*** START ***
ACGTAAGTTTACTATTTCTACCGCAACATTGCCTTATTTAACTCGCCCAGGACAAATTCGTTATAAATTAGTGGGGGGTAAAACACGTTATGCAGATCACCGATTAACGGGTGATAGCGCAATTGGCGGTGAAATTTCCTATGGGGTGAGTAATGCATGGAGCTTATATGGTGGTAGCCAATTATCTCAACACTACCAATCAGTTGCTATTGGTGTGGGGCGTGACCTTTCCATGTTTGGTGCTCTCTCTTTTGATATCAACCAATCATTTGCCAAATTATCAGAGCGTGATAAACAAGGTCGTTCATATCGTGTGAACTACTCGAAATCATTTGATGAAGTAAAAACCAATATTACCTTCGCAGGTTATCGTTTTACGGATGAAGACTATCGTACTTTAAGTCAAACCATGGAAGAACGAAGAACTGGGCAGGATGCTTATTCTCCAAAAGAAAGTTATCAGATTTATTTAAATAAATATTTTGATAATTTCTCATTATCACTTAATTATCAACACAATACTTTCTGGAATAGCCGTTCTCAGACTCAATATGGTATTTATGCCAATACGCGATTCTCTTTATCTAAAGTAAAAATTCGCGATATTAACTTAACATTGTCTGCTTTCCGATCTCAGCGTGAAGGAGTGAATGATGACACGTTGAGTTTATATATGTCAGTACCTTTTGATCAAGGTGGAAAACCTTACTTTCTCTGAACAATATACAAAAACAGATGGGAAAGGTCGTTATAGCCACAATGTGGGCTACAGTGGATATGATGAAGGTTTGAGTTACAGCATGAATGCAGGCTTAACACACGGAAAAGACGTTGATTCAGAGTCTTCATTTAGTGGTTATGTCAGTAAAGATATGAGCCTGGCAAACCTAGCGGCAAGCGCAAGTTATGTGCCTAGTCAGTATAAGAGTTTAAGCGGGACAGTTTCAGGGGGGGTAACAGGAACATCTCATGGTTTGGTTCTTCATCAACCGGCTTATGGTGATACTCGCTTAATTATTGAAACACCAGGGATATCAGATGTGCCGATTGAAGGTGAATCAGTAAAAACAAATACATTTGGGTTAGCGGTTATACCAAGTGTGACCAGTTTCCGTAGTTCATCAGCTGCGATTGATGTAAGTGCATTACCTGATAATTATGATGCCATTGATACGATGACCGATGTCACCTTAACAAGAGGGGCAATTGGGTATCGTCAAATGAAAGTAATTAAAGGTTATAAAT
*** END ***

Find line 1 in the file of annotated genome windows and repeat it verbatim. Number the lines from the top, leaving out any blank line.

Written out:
ACGTAAGTTTACTATTTCTACCGCAACATTGCCTTATTTAACTCGCCCAGGACAAATTCGTTATAAATTAGTGGGGGGTAAAACACGTTATGCAGATCACCGATTAACGGGTGATAGCGCAATTGGCGGTGAAATTTCCTATGGGGTGAGTAATGCATGGAGCTTATATGGTGGTAGCCAATTATCTCAACACTACCAATCAGTTGCTATTGGTGTGGGGCGTGACCTTTCCATGTTTGGTGCTCTCTCTTTTGATATCAACCAATCATTTGCCAAATTATCAGAGCGTGATAAACAAGGTCGTTCATATCGTGTGAACTACTCGAAATCATTTGATGAAGTAAAAACCAATATTACCTTCGCAGGTTATCGTTTTACGGATGAAGACTATCGTACTTTAAGTCAAACCATGGAAGAACGAAGAACTGGGCAGGATGCTTATTCTCCAAAAGAAAGTTATCAGATTTATTTAAATAAATATTTTGATAATTTCTCATTATCACTTAATTATCAACACAATACTTTCTGGAATAGCCGTTCTCAGACTCAATATGGTATTTATGCCAATACGCGATTCTCTTTATCTAAAGTAAAAATTCGCGATATTAACTTAACATTGTCTGCTTTCCGATCTCAGCGTGAAGGAGTGAATGATGACACGTTGAGTTTATATATGTCAGTACCTTTTGATCAAGGTGGAAAACCTTACTTTCTCTGAACAATATACAAAAACAGATGGGAAAGGTCGTTATAGCCACAATGTGGGCTACAGTGGATATGATGAAGGTTTGAGTTACAGCATGAATGCAGGCTTAACACACGGAAAAGACGTTGATTCAGAGTCTTCATTTAGTGGTTATGTCAGTAAAGATATGAGCCTGGCAAACCTAGCGGCAAGCGCAAGTTATGTGCCTAGTCAGTATAAGAGTTTAAGCGGGACAGTTTCAGGGGGGGTAACAGGAACATCTCATGGTTTGGTTCTTCATCAACCGGCTTATGGTGATACTCGCTTAATTATTGAAACACCAGGGATATCAGATGTGCCGATTGAAGGTGAATCAGTAAAAACAAATACATTTGGGTTAGCGGTTATACCAAGTGTGACCAGTTTCCGTAGTTCATCAGCTGCGATTGATGTAAGTGCATTACCTGATAATTATGATGCCATTGATACGATGACCGATGTCACCTTAACAAGAGGGGCAATTGGGTATCGTCAAATGAAAGTAATTAAAGGTTATAAAT